Oregon is one of my favorite road trip destinations. It is home to some of the most beautiful coastline, mountains, waterfalls, lakes, and hot springs in the United States! To help you explore it for yourself, I’ve put together a comprehensive Oregon 7 day road trip itinerary. You will also find optional add-on’s in case you want to extend your trip, a packing guide, my top road trip tips, and more!
There are so many places to explore in Oregon and in this blog post I have put together an itinerary based on what I personally think makes for an EPIC week long road trip. In saying that, you can of course tailor this to your own style of travel and add-on or exclude any stops you see fit.
As far as timing goes, I would recommend taking this road trip during summer or early fall. You can still access many of the areas during winter and spring, though snow may lead to some road and trail closures. Always look up local conditions before traveling! Ok, let’s jump into the itinerary!
Disclaimer: This blog post is in collaboration with Backcountry.com and features some affiliate links. This means I get a small commission if you make a purchase (at no extra cost to you). Use code RENEE15 to get 15% off your first Backcountry order (some exclusions apply). You can also learn more about my affiliate policy here. Thank you for the support!
Scenic Oregon 7 Day Road Trip
Below you will find an itinerary map for your Oregon 7 day road trip. It features pins for each day’s locations – including scenic stops, hiking trails, and places to eat. You can use this to help gauge daily driving distances and to plan for any additional detours you may want to take.
Oregon Road Trip Day 1 – Portland to Hood River
I recommend you start and end your road trip in Portland. It’s a really fun city filled with great food and friendly people, so feel free to add on a day if you want to get a taste for the downtown area. On your first road trip day, plan to get up reasonably early, grab some breakfast, and leave Portland by about mid-morning. Pack something to eat for lunch as it’s sometimes challenging to find food options along the Columbia River Gorge.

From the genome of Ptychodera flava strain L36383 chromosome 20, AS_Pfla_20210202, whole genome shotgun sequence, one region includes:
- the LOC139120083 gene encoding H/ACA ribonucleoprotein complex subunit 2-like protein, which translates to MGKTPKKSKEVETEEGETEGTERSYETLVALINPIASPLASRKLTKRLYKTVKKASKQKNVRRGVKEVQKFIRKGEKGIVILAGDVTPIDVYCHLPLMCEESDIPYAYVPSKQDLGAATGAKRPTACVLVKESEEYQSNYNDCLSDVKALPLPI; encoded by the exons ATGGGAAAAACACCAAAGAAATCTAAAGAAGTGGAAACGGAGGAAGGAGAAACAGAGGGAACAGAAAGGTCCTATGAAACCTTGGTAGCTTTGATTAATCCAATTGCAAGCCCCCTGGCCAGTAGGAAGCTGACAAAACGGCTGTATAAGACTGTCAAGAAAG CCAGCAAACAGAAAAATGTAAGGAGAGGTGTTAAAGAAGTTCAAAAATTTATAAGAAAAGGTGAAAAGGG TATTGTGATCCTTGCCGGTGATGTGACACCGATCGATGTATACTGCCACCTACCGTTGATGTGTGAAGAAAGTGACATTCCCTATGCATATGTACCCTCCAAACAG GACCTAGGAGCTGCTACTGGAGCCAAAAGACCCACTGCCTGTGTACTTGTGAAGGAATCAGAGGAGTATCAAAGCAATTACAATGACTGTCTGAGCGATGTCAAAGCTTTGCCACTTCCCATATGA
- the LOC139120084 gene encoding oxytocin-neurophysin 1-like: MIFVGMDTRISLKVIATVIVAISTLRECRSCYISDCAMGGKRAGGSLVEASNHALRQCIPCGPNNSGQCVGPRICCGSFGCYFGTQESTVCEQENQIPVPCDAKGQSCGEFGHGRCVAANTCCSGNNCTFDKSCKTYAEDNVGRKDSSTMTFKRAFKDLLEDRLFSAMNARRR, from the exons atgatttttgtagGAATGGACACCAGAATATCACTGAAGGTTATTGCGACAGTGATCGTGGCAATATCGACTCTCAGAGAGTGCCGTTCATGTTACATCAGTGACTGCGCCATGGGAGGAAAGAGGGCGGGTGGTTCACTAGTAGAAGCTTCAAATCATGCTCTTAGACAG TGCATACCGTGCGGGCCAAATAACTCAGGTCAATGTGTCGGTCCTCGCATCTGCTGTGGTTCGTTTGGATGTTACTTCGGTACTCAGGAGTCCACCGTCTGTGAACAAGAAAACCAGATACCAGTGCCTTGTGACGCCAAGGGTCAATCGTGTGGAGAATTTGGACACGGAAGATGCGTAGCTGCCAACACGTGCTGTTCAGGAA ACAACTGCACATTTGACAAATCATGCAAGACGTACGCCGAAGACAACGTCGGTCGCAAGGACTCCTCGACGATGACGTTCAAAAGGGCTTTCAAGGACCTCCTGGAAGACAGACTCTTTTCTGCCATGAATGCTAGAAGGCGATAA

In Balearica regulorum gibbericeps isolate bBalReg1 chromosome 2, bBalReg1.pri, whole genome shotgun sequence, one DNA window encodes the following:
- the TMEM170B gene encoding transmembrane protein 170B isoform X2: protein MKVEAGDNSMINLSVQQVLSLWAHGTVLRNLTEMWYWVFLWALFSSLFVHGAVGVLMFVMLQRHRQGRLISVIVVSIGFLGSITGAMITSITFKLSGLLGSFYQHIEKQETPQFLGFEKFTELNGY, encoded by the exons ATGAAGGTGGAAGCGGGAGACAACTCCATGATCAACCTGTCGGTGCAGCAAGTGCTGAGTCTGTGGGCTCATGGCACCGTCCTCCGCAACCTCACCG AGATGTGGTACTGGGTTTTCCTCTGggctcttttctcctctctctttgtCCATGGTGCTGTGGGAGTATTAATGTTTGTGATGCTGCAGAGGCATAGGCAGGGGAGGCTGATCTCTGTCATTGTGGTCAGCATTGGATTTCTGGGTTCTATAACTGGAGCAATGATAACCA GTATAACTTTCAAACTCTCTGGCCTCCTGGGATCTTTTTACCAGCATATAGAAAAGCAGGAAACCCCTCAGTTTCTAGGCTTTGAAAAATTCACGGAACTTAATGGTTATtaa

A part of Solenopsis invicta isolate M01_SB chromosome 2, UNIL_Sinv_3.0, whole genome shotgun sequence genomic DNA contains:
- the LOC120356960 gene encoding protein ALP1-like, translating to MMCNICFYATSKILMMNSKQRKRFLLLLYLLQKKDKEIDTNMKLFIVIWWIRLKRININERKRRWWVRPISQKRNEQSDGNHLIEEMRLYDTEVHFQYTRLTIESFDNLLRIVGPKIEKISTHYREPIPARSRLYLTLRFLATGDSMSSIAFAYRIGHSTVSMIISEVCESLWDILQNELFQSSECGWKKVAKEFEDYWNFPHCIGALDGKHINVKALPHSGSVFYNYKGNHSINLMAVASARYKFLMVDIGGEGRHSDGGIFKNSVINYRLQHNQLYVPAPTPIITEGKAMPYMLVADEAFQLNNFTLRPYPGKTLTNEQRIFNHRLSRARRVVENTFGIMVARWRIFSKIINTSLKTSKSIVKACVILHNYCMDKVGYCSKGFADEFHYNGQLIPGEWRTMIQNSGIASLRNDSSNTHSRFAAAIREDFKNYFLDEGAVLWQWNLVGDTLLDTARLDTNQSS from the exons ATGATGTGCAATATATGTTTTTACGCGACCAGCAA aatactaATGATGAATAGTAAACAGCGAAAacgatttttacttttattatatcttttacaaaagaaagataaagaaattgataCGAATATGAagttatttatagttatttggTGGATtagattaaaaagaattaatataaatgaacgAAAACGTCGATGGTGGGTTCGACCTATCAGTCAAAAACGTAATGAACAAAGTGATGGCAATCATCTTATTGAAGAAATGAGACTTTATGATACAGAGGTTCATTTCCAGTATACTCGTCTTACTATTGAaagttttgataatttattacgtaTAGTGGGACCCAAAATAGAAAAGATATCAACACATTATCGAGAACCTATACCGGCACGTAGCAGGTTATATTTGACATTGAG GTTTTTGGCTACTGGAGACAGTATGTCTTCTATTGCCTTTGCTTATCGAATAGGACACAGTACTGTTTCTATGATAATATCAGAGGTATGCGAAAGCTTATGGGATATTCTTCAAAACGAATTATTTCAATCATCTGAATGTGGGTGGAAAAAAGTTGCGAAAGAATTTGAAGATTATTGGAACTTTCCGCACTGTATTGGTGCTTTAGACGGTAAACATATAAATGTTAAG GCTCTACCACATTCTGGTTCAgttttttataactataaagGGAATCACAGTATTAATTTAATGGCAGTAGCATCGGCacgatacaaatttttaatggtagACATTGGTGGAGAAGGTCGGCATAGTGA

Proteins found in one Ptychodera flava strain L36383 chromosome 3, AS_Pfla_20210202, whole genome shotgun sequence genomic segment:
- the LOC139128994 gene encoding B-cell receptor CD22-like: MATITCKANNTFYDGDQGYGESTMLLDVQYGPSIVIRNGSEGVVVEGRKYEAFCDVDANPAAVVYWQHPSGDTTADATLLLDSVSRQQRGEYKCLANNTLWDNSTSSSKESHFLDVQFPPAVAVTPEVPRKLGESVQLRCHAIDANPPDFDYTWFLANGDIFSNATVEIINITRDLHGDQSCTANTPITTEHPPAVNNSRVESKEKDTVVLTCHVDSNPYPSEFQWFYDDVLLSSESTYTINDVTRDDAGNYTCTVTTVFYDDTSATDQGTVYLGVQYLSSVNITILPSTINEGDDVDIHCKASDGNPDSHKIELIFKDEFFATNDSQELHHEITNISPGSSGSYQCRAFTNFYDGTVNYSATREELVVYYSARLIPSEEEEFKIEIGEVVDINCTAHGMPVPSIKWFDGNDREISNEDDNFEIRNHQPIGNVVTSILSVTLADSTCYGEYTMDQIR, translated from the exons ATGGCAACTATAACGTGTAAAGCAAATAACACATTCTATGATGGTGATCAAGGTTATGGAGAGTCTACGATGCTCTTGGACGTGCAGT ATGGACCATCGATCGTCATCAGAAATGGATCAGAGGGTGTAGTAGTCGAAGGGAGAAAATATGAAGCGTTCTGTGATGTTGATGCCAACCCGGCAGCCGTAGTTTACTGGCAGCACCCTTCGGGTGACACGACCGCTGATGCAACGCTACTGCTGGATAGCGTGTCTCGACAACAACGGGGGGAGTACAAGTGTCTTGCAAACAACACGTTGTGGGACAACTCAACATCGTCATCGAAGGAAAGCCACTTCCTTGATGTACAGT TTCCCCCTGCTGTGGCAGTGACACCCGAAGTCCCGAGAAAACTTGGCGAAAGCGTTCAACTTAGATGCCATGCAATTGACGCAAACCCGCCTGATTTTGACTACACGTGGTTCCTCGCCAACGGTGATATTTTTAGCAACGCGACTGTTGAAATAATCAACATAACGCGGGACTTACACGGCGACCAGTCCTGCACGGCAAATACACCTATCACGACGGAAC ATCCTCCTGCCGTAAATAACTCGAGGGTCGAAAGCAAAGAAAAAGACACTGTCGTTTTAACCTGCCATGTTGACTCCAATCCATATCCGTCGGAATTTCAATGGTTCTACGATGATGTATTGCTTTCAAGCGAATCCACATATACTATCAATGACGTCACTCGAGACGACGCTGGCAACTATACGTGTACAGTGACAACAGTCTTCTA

First stop: Latourell Falls
Head east from Portland along I-84 towards the Columbia River Gorge. Drive approximately 30 minutes and take Exit #28, then turn right on the Historic Columbia River Highway and travel west for approximately 3 miles to the Latourell Falls parking lot on your left. Latourell Falls is a beautiful scenic waterfall surrounded by lush foliage and you only have to walk a few minutes from the parking lot to see it! In saying that, there is a 2 mile loop hike that leaves from the same trailhead if you feel like stretching your legs and exploring more of the area.
Second stop: Bridal Veil Falls
Jump back into your car and drive 5 minutes back down the Historic Columbia River Highway until you reach Bridal Veil Falls State Park. The park features two different trails: an upper interpretive trail and a lower hiking trail to the falls. I recommend taking the lower hiking trail (1 mile roundtrip) so that you can best view Bridal Veil Falls (120′ tall).
Third stop: Multnomah Falls
Head back onto the Historic Columbia River Highway drive approximately 8 minutes northeast to Multnomah Falls. Parking can be a little tough to find here and definitely expect crowds! It’s still worth stopping to see the falls if you are able to find a parking spot. You don’t have to hike to see the falls (620′ tall), they are right there by the roadside. In saying that, there are options to hike 0.2 miles up to the historic Benson Bridge or 1.2 miles to the top of the falls.
Fourth stop: Wahclella Falls